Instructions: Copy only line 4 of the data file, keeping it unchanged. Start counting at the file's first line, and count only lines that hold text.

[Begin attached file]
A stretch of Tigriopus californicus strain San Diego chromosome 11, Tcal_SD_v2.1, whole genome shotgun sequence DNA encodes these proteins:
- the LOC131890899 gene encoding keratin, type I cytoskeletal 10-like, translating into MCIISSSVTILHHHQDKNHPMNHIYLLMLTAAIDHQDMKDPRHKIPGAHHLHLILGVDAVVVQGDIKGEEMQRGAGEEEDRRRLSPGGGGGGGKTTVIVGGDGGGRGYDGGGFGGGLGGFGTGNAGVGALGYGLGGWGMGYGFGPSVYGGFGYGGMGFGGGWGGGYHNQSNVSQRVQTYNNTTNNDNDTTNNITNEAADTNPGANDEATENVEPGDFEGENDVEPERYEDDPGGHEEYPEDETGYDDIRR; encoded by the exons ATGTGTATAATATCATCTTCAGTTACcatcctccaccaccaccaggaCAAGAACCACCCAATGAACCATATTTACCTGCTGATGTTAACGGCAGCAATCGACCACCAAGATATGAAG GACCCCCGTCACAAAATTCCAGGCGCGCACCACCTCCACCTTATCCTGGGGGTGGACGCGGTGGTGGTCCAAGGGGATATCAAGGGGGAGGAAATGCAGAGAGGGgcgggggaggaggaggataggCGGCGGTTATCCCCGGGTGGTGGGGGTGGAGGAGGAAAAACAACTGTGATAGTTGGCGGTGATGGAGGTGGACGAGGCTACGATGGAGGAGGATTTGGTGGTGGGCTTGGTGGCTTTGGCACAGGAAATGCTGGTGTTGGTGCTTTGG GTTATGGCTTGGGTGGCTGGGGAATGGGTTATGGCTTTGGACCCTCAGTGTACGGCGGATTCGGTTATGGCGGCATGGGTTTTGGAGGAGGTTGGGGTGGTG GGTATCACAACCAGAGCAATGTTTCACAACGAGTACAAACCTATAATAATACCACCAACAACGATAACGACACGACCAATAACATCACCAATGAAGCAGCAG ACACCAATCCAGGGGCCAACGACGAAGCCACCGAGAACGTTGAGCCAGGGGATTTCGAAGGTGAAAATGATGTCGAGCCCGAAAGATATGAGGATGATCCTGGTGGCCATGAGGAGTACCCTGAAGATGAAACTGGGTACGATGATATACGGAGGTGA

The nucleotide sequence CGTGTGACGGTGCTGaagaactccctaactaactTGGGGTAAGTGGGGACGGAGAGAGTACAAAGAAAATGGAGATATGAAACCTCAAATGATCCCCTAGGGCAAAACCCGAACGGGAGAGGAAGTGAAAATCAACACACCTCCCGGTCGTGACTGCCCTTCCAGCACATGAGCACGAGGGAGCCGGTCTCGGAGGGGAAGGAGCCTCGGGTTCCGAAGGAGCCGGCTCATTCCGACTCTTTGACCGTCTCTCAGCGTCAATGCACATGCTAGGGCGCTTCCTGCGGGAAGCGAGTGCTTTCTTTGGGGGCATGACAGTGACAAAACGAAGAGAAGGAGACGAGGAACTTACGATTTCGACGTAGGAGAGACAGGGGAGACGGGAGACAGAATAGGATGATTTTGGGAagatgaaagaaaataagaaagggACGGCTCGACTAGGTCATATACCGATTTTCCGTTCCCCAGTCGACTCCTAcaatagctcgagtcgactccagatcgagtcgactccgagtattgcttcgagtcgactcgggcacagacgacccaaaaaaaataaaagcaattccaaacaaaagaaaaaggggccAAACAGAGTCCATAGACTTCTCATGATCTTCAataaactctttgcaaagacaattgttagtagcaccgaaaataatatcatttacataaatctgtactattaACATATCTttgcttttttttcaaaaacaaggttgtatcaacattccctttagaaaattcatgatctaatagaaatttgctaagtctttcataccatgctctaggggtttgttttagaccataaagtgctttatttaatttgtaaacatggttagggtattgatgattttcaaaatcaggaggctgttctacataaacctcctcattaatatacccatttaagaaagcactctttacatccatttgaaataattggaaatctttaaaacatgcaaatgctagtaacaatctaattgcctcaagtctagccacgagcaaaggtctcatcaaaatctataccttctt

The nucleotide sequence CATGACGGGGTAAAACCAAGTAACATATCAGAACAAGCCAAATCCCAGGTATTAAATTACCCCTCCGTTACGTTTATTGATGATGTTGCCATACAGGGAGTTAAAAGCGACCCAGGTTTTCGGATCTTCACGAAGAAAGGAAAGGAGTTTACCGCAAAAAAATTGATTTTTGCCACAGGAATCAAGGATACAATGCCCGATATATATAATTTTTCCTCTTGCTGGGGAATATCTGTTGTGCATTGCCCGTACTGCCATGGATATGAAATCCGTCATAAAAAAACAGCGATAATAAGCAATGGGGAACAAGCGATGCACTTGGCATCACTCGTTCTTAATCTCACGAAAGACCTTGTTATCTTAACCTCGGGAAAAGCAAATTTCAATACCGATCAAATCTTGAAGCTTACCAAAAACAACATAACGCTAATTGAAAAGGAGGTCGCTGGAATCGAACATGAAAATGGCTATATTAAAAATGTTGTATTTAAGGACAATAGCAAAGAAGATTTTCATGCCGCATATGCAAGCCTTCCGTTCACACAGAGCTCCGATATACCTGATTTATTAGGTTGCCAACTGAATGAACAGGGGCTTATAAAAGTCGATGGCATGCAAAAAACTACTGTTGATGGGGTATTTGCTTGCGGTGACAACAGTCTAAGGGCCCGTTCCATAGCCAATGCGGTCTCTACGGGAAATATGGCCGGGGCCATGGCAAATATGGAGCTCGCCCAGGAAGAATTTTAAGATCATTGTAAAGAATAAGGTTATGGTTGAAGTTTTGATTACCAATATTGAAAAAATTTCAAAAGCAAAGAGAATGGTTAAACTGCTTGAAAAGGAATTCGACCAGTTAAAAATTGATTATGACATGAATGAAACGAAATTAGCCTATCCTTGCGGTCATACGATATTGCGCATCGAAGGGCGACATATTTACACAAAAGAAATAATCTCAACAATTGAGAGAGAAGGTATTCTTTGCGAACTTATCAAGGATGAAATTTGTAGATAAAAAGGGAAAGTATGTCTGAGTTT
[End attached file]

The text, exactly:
The nucleotide sequence CATGACGGGGTAAAACCAAGTAACATATCAGAACAAGCCAAATCCCAGGTATTAAATTACCCCTCCGTTACGTTTATTGATGATGTTGCCATACAGGGAGTTAAAAGCGACCCAGGTTTTCGGATCTTCACGAAGAAAGGAAAGGAGTTTACCGCAAAAAAATTGATTTTTGCCACAGGAATCAAGGATACAATGCCCGATATATATAATTTTTCCTCTTGCTGGGGAATATCTGTTGTGCATTGCCCGTACTGCCATGGATATGAAATCCGTCATAAAAAAACAGCGATAATAAGCAATGGGGAACAAGCGATGCACTTGGCATCACTCGTTCTTAATCTCACGAAAGACCTTGTTATCTTAACCTCGGGAAAAGCAAATTTCAATACCGATCAAATCTTGAAGCTTACCAAAAACAACATAACGCTAATTGAAAAGGAGGTCGCTGGAATCGAACATGAAAATGGCTATATTAAAAATGTTGTATTTAAGGACAATAGCAAAGAAGATTTTCATGCCGCATATGCAAGCCTTCCGTTCACACAGAGCTCCGATATACCTGATTTATTAGGTTGCCAACTGAATGAACAGGGGCTTATAAAAGTCGATGGCATGCAAAAAACTACTGTTGATGGGGTATTTGCTTGCGGTGACAACAGTCTAAGGGCCCGTTCCATAGCCAATGCGGTCTCTACGGGAAATATGGCCGGGGCCATGGCAAATATGGAGCTCGCCCAGGAAGAATTTTAAGATCATTGTAAAGAATAAGGTTATGGTTGAAGTTTTGATTACCAATATTGAAAAAATTTCAAAAGCAAAGAGAATGGTTAAACTGCTTGAAAAGGAATTCGACCAGTTAAAAATTGATTATGACATGAATGAAACGAAATTAGCCTATCCTTGCGGTCATACGATATTGCGCATCGAAGGGCGACATATTTACACAAAAGAAATAATCTCAACAATTGAGAGAGAAGGTATTCTTTGCGAACTTATCAAGGATGAAATTTGTAGATAAAAAGGGAAAGTATGTCTGAGTTT